Steve Bannon and the Overton Window
A few years ago, names like 'Breitbart' and the 'Mercers' were unknowns. They weren't exceptionally important, and we had all filled out collective consciousness with information about more important people, like Kylie Jenner and Antonio Dobson and Rebecca Black. Until very recently, we knew little about one Stephen Bannon.
A couple of Novembers ago, Bannon was the victor. He had served as the chief executive in Donald Trump's presidential campaign, after leaving his post of executive chairman at Breitbart news. He went on to be a chief strategist, using that post to influence the implementation of the travel ban, get his own TIME magazine cover, influence a second travel ban, and label the media as the opposition party. And history, as we well know, is written by these victors.
The void of general information about Bannon was filled by his sudden stature as a political genius. He was widely seen as someone who normalized the fringe-type politics that were termed the 'alt-right', and drove that philosophy straight to Pennsylvania avenue in the shape of Donald Trump. This widespread acceptance led to his un-banishment from the Conservative Political Action Conference (CPAC), the destruction of establishment politician Reince Priebus, and monikers such as 'the shadow president' and 'the great manipulator'. He was at least perceived as one of the most powerful people in the world, someone who wasn't a politician but had a dangerously powerful ability to craft legislation to suit his worldview.
In hindsight, 'overrated' is a generous term for Bannon. In a sense, all political strategists are somewhat overrated, since they're observed through a lens of recency bias. If they've scored a win, they're lauded. If they lose, they're forgotten. People like Mitt Romney are relegated to the footnotes of history (at least until they revive their political careers by running for a senate seat that's about to be unexpectedly vacant). But in general, you have the capability to be great, which lasts until you're just not great anymore. Bannon's overrated-ness had skyrocketed. He had scored 100%, but lost in that impressive figure was that he had only fought one fight.
And that greatness started to dry up somewhat quickly after Trump took office. The travel ban was blocked, and then blocked again. No other parts of his agenda – having to do with free trade, infrastructure, and overseas military presence – even saw discussion, let alone legislation. He attempted to recreate the Trump phenomenon in a bold proclamation that he would run primary challengers to every Republican incumbent (except Ted Cruz, for some reason), a move that was rooted in his ever-growing power. The results made the claim look flaccid – losses by confederate monument supporter Ed Gillespie and ACCUSED CHILD MOLESTER Roy Moore, and shaky outlooks for felon Michael Grimm and conspiracy theorist Kelli Ward. The Gillespie case is particularly interesting, as Bannon dumped him right after the loss. Breitbart ran headlines as the returns came in calling Gillespie an "establishment Republican tactician," a hard pivot from their effusive praise just days ago.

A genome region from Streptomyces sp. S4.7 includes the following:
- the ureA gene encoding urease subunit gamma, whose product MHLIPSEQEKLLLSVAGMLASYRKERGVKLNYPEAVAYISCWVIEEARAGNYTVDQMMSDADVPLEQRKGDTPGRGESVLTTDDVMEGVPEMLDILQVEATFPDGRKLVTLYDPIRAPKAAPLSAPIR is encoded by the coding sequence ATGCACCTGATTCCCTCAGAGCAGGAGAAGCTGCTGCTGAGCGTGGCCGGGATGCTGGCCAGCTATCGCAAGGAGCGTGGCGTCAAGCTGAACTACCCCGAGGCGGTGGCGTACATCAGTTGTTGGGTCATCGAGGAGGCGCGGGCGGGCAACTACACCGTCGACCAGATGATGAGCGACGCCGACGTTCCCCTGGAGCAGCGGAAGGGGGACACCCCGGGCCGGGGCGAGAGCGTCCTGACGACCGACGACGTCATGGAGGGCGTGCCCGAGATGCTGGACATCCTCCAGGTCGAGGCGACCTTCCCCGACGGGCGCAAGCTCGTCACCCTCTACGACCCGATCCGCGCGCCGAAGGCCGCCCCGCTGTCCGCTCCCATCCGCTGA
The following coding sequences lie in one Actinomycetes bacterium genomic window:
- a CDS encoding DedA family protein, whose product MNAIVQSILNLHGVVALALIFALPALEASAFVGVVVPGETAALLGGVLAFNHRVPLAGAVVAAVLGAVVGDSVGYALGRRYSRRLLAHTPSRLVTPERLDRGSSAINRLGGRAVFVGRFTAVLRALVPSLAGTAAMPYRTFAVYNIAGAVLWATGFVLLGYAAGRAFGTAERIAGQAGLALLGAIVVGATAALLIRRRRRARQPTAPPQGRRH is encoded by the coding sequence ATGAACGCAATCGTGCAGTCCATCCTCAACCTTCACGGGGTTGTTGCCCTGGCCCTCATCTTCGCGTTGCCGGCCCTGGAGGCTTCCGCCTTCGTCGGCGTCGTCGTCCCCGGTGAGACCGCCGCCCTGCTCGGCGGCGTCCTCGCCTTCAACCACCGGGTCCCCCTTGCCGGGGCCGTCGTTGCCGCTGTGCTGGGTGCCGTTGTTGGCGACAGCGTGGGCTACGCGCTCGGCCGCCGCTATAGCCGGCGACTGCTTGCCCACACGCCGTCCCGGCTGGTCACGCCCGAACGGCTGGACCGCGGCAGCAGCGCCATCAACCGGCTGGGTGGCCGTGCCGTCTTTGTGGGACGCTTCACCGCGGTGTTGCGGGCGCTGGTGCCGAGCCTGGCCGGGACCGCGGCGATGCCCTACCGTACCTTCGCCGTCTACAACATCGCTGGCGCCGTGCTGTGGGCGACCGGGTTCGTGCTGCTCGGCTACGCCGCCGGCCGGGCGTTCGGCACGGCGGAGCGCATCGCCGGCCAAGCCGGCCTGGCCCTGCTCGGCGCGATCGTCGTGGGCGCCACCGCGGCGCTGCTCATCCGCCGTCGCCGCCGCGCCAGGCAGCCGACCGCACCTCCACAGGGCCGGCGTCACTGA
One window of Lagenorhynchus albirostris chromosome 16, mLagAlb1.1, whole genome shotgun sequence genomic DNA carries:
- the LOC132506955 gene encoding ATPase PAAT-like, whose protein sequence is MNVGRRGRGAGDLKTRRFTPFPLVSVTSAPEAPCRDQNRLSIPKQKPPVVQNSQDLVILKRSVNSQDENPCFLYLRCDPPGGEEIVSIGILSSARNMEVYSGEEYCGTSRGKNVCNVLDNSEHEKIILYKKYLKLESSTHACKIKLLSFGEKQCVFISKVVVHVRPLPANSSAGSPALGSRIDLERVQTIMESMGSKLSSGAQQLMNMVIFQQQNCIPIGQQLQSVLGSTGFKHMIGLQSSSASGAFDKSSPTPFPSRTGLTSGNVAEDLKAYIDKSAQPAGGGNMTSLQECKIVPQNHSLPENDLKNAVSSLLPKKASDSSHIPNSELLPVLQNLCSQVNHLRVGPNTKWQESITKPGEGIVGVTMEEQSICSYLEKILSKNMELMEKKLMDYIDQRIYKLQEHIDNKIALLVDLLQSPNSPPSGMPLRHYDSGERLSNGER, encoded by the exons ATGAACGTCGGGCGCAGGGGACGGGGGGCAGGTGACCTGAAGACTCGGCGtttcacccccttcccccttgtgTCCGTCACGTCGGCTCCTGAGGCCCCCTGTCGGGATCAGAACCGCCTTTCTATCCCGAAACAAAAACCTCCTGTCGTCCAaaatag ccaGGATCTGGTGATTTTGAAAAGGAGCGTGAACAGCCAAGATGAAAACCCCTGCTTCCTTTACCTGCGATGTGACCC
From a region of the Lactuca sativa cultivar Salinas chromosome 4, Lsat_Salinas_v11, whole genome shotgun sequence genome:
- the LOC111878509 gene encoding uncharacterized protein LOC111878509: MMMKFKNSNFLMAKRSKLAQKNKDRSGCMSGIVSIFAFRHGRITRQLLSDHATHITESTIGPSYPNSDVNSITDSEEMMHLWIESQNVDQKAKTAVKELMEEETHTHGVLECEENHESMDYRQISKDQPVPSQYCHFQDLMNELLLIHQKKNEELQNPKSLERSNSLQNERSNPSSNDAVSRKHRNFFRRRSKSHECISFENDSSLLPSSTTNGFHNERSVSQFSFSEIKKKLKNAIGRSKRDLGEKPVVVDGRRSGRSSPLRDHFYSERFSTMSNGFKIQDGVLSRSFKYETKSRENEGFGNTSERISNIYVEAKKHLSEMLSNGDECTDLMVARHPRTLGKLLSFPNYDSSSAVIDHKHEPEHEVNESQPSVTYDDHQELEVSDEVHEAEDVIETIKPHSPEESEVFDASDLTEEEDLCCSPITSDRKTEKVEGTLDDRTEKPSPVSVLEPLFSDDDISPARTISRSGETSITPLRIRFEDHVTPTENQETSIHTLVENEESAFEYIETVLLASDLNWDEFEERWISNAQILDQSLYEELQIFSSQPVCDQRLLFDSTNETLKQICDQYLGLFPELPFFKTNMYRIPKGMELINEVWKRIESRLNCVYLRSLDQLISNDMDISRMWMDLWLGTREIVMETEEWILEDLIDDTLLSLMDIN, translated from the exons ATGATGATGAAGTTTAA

That election exposed Bannon for what he truly was: a carpetbagger. He's not a leader, manipulator, populist, or revolutionary. Rather, he's a bandwagoner, a frontrunner, an opportunist. And it wasn't just him; every media outlet that crowned him as a political savant front-ran right along next to him.
Bannon (apparently) agreed to be in (the also controversial author) Michael Wolff's new exposé book, "Fire and Fury," where he made vague accusations of treason in excerpts released this week. While it's unclear why he provided those when he did (or why he provided them at all), Trump's unprecedentedly (un-president-ly?) low approval rating and the unceremonious banishment back to the alt-right seem like motivating factors. Like the egotist he campaigned for, Bannon misattributed Trump's win as his own, and came to the flawed conclusion that 'Trumpism' wasn't exclusive to Trump, that he could carry its mantle to the entire country.
On that matter, Trump was right. Naturally, Trump had many things to say in a fairly explosive (but tempered since it was obviously written by someone else) rebuttal, among them "Steve… worked for me after I had already won the nomination by defeating seventeen candidates," and "now that he is on his own, Steve is learning that winning isn’t as easy as I make it look." Beyond the slightly nauseating self-congratulation, there is some truth. The election win was because of who Trump was and who Clinton was, and maybe partially due to Breitbart, but not because of Bannon's involvement with the campaign. Since, his election record is 0-2, including a costly senate seat.
Given the chance to deny these excerpts, Bannon passed, instead providing generically positive commentary about Trump. This resulted in the great Alex Jones called him an "owl on PCP," which if you believe, was also definitely true before these statements – owlish features are not known to come on in your sixties. Comments on recent Breitbart articles entirely unrelated to the story indicated that the readership was eager to cast Bannon aside. Even billionaire donor Rebekah Mercer chose Trump's side in the divorce, withdrawing her support from Bannon.
We already knew that Trump is someone who uses people until he finds it more convenient to discard them. And while Bannon was complicit in building his persona as a master marionette, it's now apparent that he too is just a leach in the mold of his prized candidate. Bannon's one win didn't make him king. His ouster from the White House (and his imminent banishment from Breitbart) means that he's reached his word limit in the annals of history. Especially since – as Trump so eloquently stated – he's just in it for himself.